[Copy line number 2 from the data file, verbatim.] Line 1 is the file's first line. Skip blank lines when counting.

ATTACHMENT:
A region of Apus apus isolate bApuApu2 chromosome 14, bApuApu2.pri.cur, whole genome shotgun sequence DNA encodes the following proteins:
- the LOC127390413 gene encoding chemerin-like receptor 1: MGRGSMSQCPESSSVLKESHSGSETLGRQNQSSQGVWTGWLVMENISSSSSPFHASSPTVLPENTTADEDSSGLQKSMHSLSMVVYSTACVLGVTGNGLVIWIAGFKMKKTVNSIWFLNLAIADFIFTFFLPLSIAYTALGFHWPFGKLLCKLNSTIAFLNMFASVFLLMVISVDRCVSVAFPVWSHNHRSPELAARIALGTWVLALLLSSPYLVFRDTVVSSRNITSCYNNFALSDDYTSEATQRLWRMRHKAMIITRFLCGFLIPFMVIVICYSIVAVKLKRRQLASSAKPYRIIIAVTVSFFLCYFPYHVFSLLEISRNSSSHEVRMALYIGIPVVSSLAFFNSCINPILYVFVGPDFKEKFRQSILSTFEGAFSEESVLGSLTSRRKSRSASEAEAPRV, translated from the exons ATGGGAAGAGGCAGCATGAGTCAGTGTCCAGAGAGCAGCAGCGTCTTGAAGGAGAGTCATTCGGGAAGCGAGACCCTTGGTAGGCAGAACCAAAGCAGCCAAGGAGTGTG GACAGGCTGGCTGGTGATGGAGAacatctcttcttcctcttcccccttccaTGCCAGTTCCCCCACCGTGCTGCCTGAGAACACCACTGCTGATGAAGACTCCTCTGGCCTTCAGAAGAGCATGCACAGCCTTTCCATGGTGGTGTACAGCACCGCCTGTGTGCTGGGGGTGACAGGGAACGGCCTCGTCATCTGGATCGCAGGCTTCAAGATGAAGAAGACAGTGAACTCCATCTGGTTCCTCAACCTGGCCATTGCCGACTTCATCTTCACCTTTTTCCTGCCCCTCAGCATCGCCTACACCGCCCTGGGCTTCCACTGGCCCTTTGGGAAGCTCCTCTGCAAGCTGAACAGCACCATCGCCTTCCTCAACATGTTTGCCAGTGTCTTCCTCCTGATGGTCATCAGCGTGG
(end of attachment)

- the LOC127390413 gene encoding chemerin-like receptor 1: MGRGSMSQCPESSSVLKESHSGSETLGRQNQSSQGVWTGWLVMENISSSSSPFHASSPTVLPENTTADEDSSGLQKSMHSLSMVVYSTACVLGVTGNGLVIWIAGFKMKKTVNSIWFLNLAIADFIFTFFLPLSIAYTALGFHWPFGKLLCKLNSTIAFLNMFASVFLLMVISVDRCVSVAFPVWSHNHRSPELAARIALGTWVLALLLSSPYLVFRDTVVSSRNITSCYNNFALSDDYTSEATQRLWRMRHKAMIITRFLCGFLIPFMVIVICYSIVAVKLKRRQLASSAKPYRIIIAVTVSFFLCYFPYHVFSLLEISRNSSSHEVRMALYIGIPVVSSLAFFNSCINPILYVFVGPDFKEKFRQSILSTFEGAFSEESVLGSLTSRRKSRSASEAEAPRV, translated from the exons ATGGGAAGAGGCAGCATGAGTCAGTGTCCAGAGAGCAGCAGCGTCTTGAAGGAGAGTCATTCGGGAAGCGAGACCCTTGGTAGGCAGAACCAAAGCAGCCAAGGAGTGTG GACAGGCTGGCTGGTGATGGAGAacatctcttcttcctcttcccccttccaTGCCAGTTCCCCCACCGTGCTGCCTGAGAACACCACTGCTGATGAAGACTCCTCTGGCCTTCAGAAGAGCATGCACAGCCTTTCCATGGTGGTGTACAGCACCGCCTGTGTGCTGGGGGTGACAGGGAACGGCCTCGTCATCTGGATCGCAGGCTTCAAGATGAAGAAGACAGTGAACTCCATCTGGTTCCTCAACCTGGCCATTGCCGACTTCATCTTCACCTTTTTCCTGCCCCTCAGCATCGCCTACACCGCCCTGGGCTTCCACTGGCCCTTTGGGAAGCTCCTCTGCAAGCTGAACAGCACCATCGCCTTCCTCAACATGTTTGCCAGTGTCTTCCTCCTGATGGTCATCAGCGTGG